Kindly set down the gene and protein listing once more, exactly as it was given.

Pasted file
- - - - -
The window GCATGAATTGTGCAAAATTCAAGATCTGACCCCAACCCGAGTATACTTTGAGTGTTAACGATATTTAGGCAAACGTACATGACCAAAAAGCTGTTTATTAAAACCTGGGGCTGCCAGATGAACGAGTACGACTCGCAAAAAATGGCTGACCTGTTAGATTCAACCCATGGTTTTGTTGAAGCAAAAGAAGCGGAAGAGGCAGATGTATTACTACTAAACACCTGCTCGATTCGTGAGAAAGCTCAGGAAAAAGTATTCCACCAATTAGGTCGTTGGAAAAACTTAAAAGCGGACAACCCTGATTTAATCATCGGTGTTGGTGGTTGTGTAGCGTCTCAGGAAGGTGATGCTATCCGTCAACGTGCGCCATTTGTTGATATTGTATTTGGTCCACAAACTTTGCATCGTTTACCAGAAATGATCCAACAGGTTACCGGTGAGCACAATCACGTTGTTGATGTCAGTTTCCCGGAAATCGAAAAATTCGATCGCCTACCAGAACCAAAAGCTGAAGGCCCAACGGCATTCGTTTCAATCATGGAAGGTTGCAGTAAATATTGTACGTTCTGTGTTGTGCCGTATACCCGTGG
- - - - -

The window GCATGAATTGTGCAAAATTCAAGATCTGACCCCAACCCGAGTATACTTTGAGTGTTAACGATATTTAGGCAAACGTACATGACCAAAAAGCTGTTTATTAAAACCTGGGGCTGCCAGATGAACGAGTACGACTCGCAAAAAATGGCTGACCTGTTAGATTCAACCCATGGTTTTGTTGAAGCAAAAGAAGCGGAAGAGGCAGATGTATTACTACTAAACACCTGCTCGATTCGTGAGAAAGCTCAGGAAAAAGTATTCCACCAATTAGGTCGTTGGAAAAACTTAAAAGCGGACAACCCTGATTTAATCATCGGTGTTGGTGGTTGTGTAGCGTCTCAGGAAGGTGATGCTATCCGTCAACGTGCGCCATTTGTTGATATTGTATTTGGTCCACAAACTTTGCATCGTTTACCAGAAATGATCCAACAGGTTACCGGTGAGCACAATCACGTTGTTGATGTCAGTTTCCCGGAAATCGAAAAATTCGATCGCCTACCAGAACCAAAAGCTGAAGGCCCAACGGCATTCGTTTCAATCATGGAAGGTTGCAGTAAATATTGTACGTTCTGTGTTGTGCCGTATACCCGTGG